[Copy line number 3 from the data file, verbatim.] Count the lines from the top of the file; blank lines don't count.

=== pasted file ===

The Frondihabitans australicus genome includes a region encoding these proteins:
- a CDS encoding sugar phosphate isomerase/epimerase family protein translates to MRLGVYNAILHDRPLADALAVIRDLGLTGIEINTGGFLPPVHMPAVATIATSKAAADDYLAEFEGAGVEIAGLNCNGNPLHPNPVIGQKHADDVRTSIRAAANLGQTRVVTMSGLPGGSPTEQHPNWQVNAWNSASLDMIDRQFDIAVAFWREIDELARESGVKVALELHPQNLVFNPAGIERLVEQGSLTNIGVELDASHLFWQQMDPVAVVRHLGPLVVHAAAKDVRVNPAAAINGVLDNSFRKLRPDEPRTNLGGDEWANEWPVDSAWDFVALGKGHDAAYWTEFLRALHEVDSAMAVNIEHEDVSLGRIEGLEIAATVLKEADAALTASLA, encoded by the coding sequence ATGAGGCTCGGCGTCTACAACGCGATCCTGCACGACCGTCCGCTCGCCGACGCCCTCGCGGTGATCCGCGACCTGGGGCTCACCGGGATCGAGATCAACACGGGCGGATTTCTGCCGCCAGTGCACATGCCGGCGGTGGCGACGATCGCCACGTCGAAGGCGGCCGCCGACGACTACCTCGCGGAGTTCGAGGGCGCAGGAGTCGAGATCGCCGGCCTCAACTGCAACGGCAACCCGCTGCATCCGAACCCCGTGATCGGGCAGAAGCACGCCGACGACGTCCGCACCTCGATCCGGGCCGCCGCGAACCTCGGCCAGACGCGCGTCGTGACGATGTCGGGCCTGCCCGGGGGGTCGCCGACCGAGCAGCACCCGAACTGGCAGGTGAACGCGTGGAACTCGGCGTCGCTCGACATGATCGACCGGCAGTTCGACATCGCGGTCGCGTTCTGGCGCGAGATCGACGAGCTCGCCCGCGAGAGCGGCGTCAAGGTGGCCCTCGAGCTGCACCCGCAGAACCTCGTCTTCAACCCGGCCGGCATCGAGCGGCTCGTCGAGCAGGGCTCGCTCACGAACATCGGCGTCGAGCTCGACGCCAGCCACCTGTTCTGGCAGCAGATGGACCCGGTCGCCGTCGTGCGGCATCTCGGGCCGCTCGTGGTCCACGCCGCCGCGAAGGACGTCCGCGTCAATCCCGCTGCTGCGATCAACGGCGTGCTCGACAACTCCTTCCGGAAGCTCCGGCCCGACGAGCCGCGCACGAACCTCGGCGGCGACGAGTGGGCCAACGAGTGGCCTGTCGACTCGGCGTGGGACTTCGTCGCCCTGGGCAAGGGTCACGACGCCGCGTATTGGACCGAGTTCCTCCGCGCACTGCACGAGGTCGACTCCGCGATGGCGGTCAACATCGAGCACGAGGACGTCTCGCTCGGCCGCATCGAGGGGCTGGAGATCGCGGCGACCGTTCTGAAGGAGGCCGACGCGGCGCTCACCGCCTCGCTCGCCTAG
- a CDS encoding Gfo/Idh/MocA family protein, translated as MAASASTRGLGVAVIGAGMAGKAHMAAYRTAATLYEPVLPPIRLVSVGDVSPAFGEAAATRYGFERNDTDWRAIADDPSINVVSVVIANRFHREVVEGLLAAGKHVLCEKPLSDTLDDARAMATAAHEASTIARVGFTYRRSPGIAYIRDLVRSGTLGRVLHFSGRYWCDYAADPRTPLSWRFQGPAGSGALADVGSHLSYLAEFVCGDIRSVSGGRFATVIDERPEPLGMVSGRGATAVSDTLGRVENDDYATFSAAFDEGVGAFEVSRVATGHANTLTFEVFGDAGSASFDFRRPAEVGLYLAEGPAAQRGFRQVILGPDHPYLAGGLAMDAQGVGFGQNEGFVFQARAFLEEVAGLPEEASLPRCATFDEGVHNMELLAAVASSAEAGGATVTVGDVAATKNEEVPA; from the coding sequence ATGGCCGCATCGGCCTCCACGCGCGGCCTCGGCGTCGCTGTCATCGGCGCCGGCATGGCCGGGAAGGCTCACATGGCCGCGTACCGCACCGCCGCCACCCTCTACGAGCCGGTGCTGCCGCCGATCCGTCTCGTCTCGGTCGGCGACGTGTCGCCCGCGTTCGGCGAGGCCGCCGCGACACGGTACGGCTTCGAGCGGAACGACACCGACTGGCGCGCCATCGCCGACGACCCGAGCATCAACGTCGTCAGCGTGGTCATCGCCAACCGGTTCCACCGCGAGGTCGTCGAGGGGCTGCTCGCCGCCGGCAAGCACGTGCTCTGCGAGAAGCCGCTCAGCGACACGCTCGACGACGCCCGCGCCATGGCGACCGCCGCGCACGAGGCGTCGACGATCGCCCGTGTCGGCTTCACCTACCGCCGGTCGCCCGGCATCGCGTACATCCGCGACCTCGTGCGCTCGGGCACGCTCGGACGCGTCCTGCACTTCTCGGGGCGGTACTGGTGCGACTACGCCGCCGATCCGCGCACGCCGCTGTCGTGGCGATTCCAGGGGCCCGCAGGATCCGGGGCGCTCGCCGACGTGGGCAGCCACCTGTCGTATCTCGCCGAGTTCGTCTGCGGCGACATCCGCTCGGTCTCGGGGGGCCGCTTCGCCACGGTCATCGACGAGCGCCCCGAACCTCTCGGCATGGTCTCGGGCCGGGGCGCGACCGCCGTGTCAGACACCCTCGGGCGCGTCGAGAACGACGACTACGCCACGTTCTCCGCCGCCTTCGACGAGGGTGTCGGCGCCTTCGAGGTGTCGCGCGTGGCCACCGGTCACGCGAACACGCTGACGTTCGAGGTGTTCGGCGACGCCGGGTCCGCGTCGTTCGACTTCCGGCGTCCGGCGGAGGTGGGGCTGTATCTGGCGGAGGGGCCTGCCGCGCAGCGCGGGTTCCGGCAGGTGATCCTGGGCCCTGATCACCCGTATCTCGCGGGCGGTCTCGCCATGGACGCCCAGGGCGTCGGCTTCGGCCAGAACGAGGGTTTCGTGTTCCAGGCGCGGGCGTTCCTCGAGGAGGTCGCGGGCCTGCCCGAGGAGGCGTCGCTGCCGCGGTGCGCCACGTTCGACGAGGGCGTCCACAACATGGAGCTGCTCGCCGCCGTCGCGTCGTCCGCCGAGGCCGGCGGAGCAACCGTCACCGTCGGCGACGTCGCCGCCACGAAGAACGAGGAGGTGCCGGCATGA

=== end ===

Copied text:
- a CDS encoding Gfo/Idh/MocA family protein, translated as MAASASTRGLGVAVIGAGMAGKAHMAAYRTAATLYEPVLPPIRLVSVGDVSPAFGEAAATRYGFERNDTDWRAIADDPSINVVSVVIANRFHREVVEGLLAAGKHVLCEKPLSDTLDDARAMATAAHEASTIARVGFTYRRSPGIAYIRDLVRSGTLGRVLHFSGRYWCDYAADPRTPLSWRFQGPAGSGALADVGSHLSYLAEFVCGDIRSVSGGRFATVIDERPEPLGMVSGRGATAVSDTLGRVENDDYATFSAAFDEGVGAFEVSRVATGHANTLTFEVFGDAGSASFDFRRPAEVGLYLAEGPAAQRGFRQVILGPDHPYLAGGLAMDAQGVGFGQNEGFVFQARAFLEEVAGLPEEASLPRCATFDEGVHNMELLAAVASSAEAGGATVTVGDVAATKNEEVPA; from the coding sequence ATGGCCGCATCGGCCTCCACGCGCGGCCTCGGCGTCGCTGTCATCGGCGCCGGCATGGCCGGGAAGGCTCACATGGCCGCGTACCGCACCGCCGCCACCCTCTACGAGCCGGTGCTGCCGCCGATCCGTCTCGTCTCGGTCGGCGACGTGTCGCCCGCGTTCGGCGAGGCCGCCGCGACACGGTACGGCTTCGAGCGGAACGACACCGACTGGCGCGCCATCGCCGACGACCCGAGCATCAACGTCGTCAGCGTGGTCATCGCCAACCGGTTCCACCGCGAGGTCGTCGAGGGGCTGCTCGCCGCCGGCAAGCACGTGCTCTGCGAGAAGCCGCTCAGCGACACGCTCGACGACGCCCGCGCCATGGCGACCGCCGCGCACGAGGCGTCGACGATCGCCCGTGTCGGCTTCACCTACCGCCGGTCGCCCGGCATCGCGTACATCCGCGACCTCGTGCGCTCGGGCACGCTCGGACGCGTCCTGCACTTCTCGGGGCGGTACTGGTGCGACTACGCCGCCGATCCGCGCACGCCGCTGTCGTGGCGATTCCAGGGGCCCGCAGGATCCGGGGCGCTCGCCGACGTGGGCAGCCACCTGTCGTATCTCGCCGAGTTCGTCTGCGGCGACATCCGCTCGGTCTCGGGGGGCCGCTTCGCCACGGTCATCGACGAGCGCCCCGAACCTCTCGGCATGGTCTCGGGCCGGGGCGCGACCGCCGTGTCAGACACCCTCGGGCGCGTCGAGAACGACGACTACGCCACGTTCTCCGCCGCCTTCGACGAGGGTGTCGGCGCCTTCGAGGTGTCGCGCGTGGCCACCGGTCACGCGAACACGCTGACGTTCGAGGTGTTCGGCGACGCCGGGTCCGCGTCGTTCGACTTCCGGCGTCCGGCGGAGGTGGGGCTGTATCTGGCGGAGGGGCCTGCCGCGCAGCGCGGGTTCCGGCAGGTGATCCTGGGCCCTGATCACCCGTATCTCGCGGGCGGTCTCGCCATGGACGCCCAGGGCGTCGGCTTCGGCCAGAACGAGGGTTTCGTGTTCCAGGCGCGGGCGTTCCTCGAGGAGGTCGCGGGCCTGCCCGAGGAGGCGTCGCTGCCGCGGTGCGCCACGTTCGACGAGGGCGTCCACAACATGGAGCTGCTCGCCGCCGTCGCGTCGTCCGCCGAGGCCGGCGGAGCAACCGTCACCGTCGGCGACGTCGCCGCCACGAAGAACGAGGAGGTGCCGGCATGA